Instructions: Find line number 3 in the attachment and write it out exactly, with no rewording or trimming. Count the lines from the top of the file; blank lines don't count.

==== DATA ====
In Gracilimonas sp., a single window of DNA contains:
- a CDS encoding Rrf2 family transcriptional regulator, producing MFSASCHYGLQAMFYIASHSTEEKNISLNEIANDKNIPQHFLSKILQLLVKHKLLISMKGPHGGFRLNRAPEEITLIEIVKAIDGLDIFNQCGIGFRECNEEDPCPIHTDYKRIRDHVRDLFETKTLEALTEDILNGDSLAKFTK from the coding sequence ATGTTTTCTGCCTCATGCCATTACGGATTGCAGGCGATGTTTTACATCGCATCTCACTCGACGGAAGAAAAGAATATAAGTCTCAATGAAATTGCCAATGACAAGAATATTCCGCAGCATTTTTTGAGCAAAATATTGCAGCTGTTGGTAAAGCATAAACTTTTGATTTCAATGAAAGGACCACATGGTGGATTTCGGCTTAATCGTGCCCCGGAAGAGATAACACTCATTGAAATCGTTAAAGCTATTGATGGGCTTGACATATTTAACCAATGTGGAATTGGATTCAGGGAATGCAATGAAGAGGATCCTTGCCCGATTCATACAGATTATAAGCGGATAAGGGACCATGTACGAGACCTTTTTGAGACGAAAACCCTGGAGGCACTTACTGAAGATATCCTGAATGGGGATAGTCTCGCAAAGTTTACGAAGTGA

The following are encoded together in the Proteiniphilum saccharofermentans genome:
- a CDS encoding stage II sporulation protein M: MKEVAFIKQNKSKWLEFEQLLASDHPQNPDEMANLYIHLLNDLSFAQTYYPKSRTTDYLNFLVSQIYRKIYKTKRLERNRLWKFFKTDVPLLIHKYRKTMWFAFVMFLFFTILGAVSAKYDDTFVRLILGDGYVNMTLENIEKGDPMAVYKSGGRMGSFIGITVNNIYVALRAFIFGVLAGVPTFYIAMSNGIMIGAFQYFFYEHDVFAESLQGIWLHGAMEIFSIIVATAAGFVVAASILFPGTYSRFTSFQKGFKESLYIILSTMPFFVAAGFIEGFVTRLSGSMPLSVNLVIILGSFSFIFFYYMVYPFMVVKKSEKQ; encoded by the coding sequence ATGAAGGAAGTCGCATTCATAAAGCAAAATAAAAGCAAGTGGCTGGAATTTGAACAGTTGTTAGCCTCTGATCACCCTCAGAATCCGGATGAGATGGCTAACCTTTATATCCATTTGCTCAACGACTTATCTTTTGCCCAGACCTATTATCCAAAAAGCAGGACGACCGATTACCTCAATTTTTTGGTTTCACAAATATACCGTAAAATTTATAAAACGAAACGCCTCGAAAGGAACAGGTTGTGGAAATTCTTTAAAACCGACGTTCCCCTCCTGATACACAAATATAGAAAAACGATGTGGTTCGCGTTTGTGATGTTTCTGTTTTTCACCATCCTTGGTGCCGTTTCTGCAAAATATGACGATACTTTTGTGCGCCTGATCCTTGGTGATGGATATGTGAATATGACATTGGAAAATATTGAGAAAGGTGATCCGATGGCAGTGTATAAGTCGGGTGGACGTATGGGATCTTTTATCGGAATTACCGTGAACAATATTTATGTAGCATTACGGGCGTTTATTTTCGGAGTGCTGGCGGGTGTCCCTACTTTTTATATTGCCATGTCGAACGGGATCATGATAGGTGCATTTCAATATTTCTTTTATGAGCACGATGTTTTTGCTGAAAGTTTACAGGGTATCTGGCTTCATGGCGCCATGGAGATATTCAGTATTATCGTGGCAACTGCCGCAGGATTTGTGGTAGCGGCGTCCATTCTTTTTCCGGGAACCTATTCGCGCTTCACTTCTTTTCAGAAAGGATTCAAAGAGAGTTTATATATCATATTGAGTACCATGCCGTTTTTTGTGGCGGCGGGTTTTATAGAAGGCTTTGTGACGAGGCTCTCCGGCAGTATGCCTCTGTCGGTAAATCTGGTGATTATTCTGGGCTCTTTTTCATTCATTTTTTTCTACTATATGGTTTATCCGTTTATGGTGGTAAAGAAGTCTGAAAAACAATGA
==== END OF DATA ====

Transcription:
The following are encoded together in the Proteiniphilum saccharofermentans genome: